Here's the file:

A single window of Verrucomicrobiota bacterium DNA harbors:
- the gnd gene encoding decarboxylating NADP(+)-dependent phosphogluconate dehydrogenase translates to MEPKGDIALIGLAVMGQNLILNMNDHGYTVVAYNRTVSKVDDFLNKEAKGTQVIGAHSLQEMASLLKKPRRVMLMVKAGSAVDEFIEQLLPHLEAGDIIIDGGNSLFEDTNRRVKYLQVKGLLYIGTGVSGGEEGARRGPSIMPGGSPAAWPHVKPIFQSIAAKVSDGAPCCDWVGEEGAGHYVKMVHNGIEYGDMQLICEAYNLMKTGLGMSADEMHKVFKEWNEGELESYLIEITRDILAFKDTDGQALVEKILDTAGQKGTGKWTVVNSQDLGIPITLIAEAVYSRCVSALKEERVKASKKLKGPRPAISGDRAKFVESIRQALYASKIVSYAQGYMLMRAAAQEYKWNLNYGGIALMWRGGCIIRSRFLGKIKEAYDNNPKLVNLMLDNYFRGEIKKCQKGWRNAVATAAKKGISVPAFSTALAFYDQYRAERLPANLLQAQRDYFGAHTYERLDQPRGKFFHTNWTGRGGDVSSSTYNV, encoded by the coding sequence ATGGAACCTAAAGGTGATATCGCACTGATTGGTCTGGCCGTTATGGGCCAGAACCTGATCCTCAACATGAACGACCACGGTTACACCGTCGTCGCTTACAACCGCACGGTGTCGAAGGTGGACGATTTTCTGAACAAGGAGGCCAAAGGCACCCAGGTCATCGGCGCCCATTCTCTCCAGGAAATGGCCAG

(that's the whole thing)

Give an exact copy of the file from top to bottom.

A single window of Verrucomicrobiota bacterium DNA harbors:
- the gnd gene encoding decarboxylating NADP(+)-dependent phosphogluconate dehydrogenase translates to MEPKGDIALIGLAVMGQNLILNMNDHGYTVVAYNRTVSKVDDFLNKEAKGTQVIGAHSLQEMASLLKKPRRVMLMVKAGSAVDEFIEQLLPHLEAGDIIIDGGNSLFEDTNRRVKYLQVKGLLYIGTGVSGGEEGARRGPSIMPGGSPAAWPHVKPIFQSIAAKVSDGAPCCDWVGEEGAGHYVKMVHNGIEYGDMQLICEAYNLMKTGLGMSADEMHKVFKEWNEGELESYLIEITRDILAFKDTDGQALVEKILDTAGQKGTGKWTVVNSQDLGIPITLIAEAVYSRCVSALKEERVKASKKLKGPRPAISGDRAKFVESIRQALYASKIVSYAQGYMLMRAAAQEYKWNLNYGGIALMWRGGCIIRSRFLGKIKEAYDNNPKLVNLMLDNYFRGEIKKCQKGWRNAVATAAKKGISVPAFSTALAFYDQYRAERLPANLLQAQRDYFGAHTYERLDQPRGKFFHTNWTGRGGDVSSSTYNV, encoded by the coding sequence ATGGAACCTAAAGGTGATATCGCACTGATTGGTCTGGCCGTTATGGGCCAGAACCTGATCCTCAACATGAACGACCACGGTTACACCGTCGTCGCTTACAACCGCACGGTGTCGAAGGTGGACGATTTTCTGAACAAGGAGGCCAAAGGCACCCAGGTCATCGGCGCCCATTCTCTCCAGGAAATGGCCAG